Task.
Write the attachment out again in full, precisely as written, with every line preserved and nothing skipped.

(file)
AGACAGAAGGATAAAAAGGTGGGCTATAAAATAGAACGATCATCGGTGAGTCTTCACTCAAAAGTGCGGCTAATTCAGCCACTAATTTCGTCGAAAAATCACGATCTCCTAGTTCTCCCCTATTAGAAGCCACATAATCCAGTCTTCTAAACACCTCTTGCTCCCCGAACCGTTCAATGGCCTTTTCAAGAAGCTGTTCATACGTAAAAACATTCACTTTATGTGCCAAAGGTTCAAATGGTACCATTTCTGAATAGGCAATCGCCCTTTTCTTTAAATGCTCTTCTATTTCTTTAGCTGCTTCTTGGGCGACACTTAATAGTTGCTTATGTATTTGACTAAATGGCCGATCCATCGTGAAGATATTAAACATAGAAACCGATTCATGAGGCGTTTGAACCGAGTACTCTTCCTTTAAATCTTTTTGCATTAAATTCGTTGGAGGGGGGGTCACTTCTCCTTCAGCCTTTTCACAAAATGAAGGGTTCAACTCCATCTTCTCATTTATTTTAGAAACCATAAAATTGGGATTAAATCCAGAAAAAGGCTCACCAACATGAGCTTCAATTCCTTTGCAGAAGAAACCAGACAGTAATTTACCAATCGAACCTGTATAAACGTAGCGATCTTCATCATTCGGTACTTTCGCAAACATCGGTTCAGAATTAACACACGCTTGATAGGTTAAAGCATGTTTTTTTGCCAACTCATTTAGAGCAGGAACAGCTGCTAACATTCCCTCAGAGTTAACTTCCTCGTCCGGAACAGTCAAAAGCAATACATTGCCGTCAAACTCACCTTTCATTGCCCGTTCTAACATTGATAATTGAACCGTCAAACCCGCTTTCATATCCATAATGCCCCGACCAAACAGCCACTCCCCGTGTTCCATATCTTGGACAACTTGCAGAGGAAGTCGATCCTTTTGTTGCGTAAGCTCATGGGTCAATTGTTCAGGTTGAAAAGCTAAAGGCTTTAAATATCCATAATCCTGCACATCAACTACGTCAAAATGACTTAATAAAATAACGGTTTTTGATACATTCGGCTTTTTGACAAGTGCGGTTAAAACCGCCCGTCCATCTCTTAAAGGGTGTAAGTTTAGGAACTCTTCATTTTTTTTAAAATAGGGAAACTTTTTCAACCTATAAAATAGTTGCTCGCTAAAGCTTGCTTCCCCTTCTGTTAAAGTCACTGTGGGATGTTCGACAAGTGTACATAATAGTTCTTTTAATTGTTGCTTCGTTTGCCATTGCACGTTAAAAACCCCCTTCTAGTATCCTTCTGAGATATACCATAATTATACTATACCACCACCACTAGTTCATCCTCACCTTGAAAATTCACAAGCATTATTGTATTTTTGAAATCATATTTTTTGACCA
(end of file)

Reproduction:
AGACAGAAGGATAAAAAGGTGGGCTATAAAATAGAACGATCATCGGTGAGTCTTCACTCAAAAGTGCGGCTAATTCAGCCACTAATTTCGTCGAAAAATCACGATCTCCTAGTTCTCCCCTATTAGAAGCCACATAATCCAGTCTTCTAAACACCTCTTGCTCCCCGAACCGTTCAATGGCCTTTTCAAGAAGCTGTTCATACGTAAAAACATTCACTTTATGTGCCAAAGGTTCAAATGGTACCATTTCTGAATAGGCAATCGCCCTTTTCTTTAAATGCTCTTCTATTTCTTTAGCTGCTTCTTGGGCGACACTTAATAGTTGCTTATGTATTTGACTAAATGGCCGATCCATCGTGAAGATATTAAACATAGAAACCGATTCATGAGGCGTTTGAACCGAGTACTCTTCCTTTAAATCTTTTTGCATTAAATTCGTTGGAGGGGGGGTCACTTCTCCTTCAGCCTTTTCACAAAATGAAGGGTTCAACTCCATCTTCTCATTTATTTTAGAAACCATAAAATTGGGATTAAATCCAGAAAAAGGCTCACCAACATGAGCTTCAATTCCTTTGCAGAAGAAACCAGACAGTAATTTACCAATCGAACCTGTATAAACGTAGCGATCTTCATCATTCGGTACTTTCGCAAACATCGGTTCAGAATTAACACACGCTTGATAGGTTAAAGCATGTTTTTTTGCCAACTCATTTAGAGCAGGAACAGCTGCTAACATTCCCTCAGAGTTAACTTCCTCGTCCGGAACAGTCAAAAGCAATACATTGCCGTCAAACTCACCTTTCATTGCCCGTTCTAACATTGATAATTGAACCGTCAAACCCGCTTTCATATCCATAATGCCCCGACCAAACAGCCACTCCCCGTGTTCCATATCTTGGACAACTTGCAGAGGAAGTCGATCCTTTTGTTGCGTAAGCTCATGGGTCAATTGTTCAGGTTGAAAAGCTAAAGGCTTTAAATATCCATAATCCTGCACATCAACTACGTCAAAATGACTTAATAAAATAACGGTTTTTGATACATTCGGCTTTTTGACAAGTGCGGTTAAAACCGCCCGTCCATCTCTTAAAGGGTGTAAGTTTAGGAACTCTTCATTTTTTTTAAAATAGGGAAACTTTTTCAACCTATAAAATAGTTGCTCGCTAAAGCTTGCTTCCCCTTCTGTTAAAGTCACTGTGGGATGTTCGACAAGTGTACATAATAGTTCTTTTAATTGTTGCTTCGTTTGCCATTGCACGTTAAAAACCCCCTTCTAGTATCCTTCTGAGATATACCATAATTATACTATACCACCACCACTAGTTCATCCTCACCTTGAAAATTCACAAGCATTATTGTATTTTTGAAATCATATTTTTTGACCA